More than 400 short-haul truck drivers who had walked off the job at the Port of Seattle have agreed to return to work, ending a two-week walkout protesting unsafe working conditions at the port.
The drivers, who haul containers from the port to rail yards, complained of poor working conditions and low wages, as well as being held liable for equipment-related safety violations and overweight load fines over which they have no control.
A rally was held Monday at Harbor Island to show support for the drivers, organized by the Seattle Port Truckers Assn. and Puget Sound Sage. The Teamsters also supported the action. Hundreds of truck drivers, community supporters and Muslim, Sikh, and Christian faith leaders rallied near the Spokane Street Bridge Fishing area in Seattle demanding safety and fairness for the drivers.
The drivers represent about one-third of the daily truck fleet at the Port, according to the Seattle Times. However, while the walkout slowed some cargo loads, no ships were diverted or stopped.
One of the leaders of the walkout, truck driver Demeke Meconnen, said the group decided to return to work while continuing to push for changes when it saw that employers were starting to lose their accounts. All but one trucking company have joined in talks with the drivers, he said.
“This is not only about the money. We’re talking about safety, respect, dignity and fairness,” Meconnen told the Times.
Several trucking firms agreed to boost the pay per load to $44 from $40 a trip, to compensate drivers stuck in line more than an hour and to pay for some trips drivers make when they have no load, Paul Marvy, a labor-union researcher advising the truckers told the Times.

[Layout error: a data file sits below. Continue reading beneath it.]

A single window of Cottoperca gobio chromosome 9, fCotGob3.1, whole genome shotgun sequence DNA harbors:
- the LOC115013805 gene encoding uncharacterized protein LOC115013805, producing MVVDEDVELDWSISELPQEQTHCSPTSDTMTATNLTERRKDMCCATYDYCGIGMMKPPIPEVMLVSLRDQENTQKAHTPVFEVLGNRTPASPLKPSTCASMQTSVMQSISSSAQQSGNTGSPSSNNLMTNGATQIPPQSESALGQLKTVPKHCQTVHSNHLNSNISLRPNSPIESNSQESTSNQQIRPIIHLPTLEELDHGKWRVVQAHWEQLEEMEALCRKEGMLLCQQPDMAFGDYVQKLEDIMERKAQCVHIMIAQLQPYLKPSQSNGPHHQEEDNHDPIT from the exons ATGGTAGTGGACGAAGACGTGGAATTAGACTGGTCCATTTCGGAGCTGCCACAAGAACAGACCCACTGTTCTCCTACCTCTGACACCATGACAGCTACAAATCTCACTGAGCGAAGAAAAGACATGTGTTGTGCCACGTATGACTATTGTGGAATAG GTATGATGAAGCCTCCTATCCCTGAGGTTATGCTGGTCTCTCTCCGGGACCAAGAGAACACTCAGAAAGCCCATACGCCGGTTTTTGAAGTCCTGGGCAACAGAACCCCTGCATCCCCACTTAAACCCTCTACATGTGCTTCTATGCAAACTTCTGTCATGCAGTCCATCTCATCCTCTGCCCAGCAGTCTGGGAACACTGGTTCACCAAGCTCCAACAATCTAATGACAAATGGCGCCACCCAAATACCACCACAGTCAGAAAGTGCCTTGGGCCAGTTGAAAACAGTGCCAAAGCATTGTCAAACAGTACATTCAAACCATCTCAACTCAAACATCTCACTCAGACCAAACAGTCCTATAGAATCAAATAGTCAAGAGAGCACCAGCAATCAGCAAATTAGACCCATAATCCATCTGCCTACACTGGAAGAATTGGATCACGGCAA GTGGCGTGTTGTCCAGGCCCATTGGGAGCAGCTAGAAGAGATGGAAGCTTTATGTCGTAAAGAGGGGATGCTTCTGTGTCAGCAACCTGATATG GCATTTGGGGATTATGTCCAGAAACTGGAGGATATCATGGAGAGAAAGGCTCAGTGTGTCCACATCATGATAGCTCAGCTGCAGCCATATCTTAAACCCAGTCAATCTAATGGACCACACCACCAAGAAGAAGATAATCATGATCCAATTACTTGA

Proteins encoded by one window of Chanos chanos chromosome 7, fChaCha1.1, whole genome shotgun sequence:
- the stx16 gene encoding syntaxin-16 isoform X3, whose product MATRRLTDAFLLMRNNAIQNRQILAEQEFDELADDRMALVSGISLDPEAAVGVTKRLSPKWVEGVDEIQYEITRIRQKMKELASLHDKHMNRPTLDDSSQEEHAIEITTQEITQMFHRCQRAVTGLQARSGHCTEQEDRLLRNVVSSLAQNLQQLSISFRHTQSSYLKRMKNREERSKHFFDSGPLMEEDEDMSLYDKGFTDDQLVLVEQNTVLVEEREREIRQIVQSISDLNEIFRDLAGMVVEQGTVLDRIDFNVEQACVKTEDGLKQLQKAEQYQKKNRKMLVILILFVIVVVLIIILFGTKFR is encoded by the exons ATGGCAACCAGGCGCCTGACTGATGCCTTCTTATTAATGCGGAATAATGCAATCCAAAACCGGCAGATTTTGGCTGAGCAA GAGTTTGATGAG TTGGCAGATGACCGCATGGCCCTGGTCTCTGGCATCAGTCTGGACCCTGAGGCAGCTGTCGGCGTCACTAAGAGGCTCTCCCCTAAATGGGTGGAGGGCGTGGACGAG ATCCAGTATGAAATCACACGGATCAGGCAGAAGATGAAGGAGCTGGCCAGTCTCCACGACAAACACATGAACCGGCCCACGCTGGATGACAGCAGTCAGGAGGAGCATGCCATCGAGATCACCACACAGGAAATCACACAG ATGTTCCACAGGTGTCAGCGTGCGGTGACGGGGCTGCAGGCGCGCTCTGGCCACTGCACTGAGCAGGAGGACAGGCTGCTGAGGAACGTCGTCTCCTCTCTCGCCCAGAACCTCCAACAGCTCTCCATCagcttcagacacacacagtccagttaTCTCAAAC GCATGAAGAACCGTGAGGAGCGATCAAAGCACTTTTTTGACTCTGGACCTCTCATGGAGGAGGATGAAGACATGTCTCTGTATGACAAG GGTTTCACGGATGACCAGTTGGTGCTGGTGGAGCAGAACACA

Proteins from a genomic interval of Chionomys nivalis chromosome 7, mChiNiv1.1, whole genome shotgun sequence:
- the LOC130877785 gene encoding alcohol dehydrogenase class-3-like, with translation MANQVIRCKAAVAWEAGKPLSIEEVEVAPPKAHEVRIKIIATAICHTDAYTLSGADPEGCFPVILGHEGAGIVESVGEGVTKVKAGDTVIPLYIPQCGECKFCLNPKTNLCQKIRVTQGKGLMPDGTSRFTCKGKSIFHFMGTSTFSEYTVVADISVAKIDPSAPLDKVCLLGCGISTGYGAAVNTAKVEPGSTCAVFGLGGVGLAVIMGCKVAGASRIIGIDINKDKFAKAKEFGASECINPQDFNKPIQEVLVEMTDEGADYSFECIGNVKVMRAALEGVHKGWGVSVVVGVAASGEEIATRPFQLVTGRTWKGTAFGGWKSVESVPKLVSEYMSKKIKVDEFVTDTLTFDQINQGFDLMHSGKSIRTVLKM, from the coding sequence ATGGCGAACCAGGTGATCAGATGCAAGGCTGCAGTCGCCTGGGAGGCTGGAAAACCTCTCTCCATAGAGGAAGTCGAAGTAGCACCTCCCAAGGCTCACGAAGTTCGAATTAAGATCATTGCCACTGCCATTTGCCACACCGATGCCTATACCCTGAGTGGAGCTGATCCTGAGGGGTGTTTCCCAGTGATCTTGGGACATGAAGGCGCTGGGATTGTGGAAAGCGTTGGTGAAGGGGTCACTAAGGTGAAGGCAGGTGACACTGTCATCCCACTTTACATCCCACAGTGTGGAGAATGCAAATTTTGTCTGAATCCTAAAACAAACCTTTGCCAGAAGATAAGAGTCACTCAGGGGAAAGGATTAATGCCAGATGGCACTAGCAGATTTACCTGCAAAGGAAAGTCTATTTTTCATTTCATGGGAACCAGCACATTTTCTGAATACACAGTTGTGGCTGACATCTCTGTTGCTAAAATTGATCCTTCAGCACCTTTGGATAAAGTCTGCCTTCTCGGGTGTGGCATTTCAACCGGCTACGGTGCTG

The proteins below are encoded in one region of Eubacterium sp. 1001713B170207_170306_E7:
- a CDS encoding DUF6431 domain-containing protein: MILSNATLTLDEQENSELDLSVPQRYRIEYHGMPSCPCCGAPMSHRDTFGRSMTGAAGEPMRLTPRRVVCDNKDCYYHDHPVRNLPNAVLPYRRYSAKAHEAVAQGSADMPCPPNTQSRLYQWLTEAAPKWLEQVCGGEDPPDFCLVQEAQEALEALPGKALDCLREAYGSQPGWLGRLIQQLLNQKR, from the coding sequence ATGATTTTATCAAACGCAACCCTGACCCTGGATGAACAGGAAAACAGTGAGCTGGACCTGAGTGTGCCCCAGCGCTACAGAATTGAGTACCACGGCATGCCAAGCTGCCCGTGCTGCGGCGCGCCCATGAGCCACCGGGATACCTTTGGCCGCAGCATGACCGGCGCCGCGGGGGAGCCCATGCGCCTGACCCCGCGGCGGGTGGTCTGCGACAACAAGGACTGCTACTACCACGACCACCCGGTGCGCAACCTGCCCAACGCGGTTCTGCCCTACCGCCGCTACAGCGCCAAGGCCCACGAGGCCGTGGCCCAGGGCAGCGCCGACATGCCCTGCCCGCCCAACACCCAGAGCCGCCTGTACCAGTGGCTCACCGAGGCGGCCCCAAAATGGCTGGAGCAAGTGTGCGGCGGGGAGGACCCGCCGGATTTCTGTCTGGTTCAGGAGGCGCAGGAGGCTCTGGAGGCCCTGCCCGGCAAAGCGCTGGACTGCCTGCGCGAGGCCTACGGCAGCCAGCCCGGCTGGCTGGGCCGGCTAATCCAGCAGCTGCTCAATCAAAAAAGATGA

Drivers at the port earn an average $30,000 a year after paying for insurance and fuel, according to a Port survey, but some trucking interests have said incomes of more than twice that are possible. However, Port commissioners have worried that if Seattle unilaterally imposes rules to aid truckers, the Port would lose cargo to Canadian or Gulf ports.
“This is an ongoing process. We will continue to fight as time goes on, to make sure these problems will be resolved,” said Calvin Borders, of the new Seattle Port Truckers Assn.
The state House last week passed a bill to designate the port drivers as employees instead of independent contractors, a move that is criticized by trucking interests. The Washington Trucking Assn. and the Washington Public Ports Assn. testified against the bill to overhaul the employment model and the Owner-Operator Independent Drivers Assn. has decried moves to make drivers employees.
“Supporters of HB2395 claim changes are needed because drivers at ports and intermodal rail yards are being misclassified,” OOIDA said in a call to action against the bill. “Lawmakers should know if the main concern is misclassification the state would be better served to focus on existing and established enforcement mechanisms.”